Sunday, March 27, 2011

Mayflies: Pictures of How they Change as they Grow

In the photo above, we see a flatheaded mayfly (genus Epeorus) that is approaching the end of its "aquatic" career, while the spiny crawler (genus Ephemerella) beside it will nearly triple in size in the coming months.

In the photos I've taken in the last 2-3 months, I've been able to capture shots of a couple of mayflies at various stages as they've grown and matured, and in this entry I thought I might put together a kind of "photo history" of the development of the Epeorus flatheaded mayfly.   I won't make a lot of comments: the reader can reach his or her own conclusions.  I will note the dates on which the photos were taken and the location -- if I can remember!   But dates should be understood as no more than guidelines.
Mayfly nymphs grow and develop at different times in different streams -- even in different spots in the same streams.  And, they're individuals -- that is to say, when I lift a rock in a stream and see 8-10 flatheads, chances are good there will be babies and toddlers and teens and adults scurrying about all together: they don't all mature and fly off at the same time.

All of those caveats noted -- the most obvious changes you'll see are 1) as they mature, the nymphs become darker, with colors and patterns enriched, and 2) the wingpads get longer and longer and go from being virtually transparent in the beginning to black as they get ready to hatch.  I've pointed out the "tips" of the wingpads in each of the photos.  (The reader is encouraged to "click" on each photo to enlarge it.)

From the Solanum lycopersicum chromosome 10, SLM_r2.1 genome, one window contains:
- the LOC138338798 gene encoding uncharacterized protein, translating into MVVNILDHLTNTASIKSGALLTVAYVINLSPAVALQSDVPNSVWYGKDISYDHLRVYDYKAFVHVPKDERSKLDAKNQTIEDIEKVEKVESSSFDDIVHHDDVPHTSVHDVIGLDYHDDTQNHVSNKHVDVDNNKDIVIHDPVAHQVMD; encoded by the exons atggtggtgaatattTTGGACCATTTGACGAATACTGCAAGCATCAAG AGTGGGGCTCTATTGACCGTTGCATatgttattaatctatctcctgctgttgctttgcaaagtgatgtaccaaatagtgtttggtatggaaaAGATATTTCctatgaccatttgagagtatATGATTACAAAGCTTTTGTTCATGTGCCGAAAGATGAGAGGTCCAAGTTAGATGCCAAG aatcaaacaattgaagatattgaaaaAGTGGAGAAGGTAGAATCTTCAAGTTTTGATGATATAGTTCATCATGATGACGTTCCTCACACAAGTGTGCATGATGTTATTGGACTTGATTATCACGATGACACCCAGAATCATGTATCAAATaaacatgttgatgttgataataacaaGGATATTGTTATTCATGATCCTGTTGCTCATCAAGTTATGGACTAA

Flatheaded mayflies: genus Epeorus (probably Epeorus pleuralis), "Quill Gordons" to the fly fishermen.

1. 1/2/11: North Fork of the Moormans.  For a microscope photo of an even smaller nymph I collected that day side-by-side with a preserved mature nymph from last year, see the entry for 1/2/11.

2) 2/15/11: not sure of the site.

3) 2/20/11: Doyles River near White Hall, VA.  (Note how the gills have darkened, and the pattern is more pronounced.)

4. 3/15/11: Lynch River. (Wingpads are longer and darker -- but still not black.)

5. 3/25/11: Rapidan River.  This one's ready to hatch.

I'll follow this up with an entry on small minnow mayflies.

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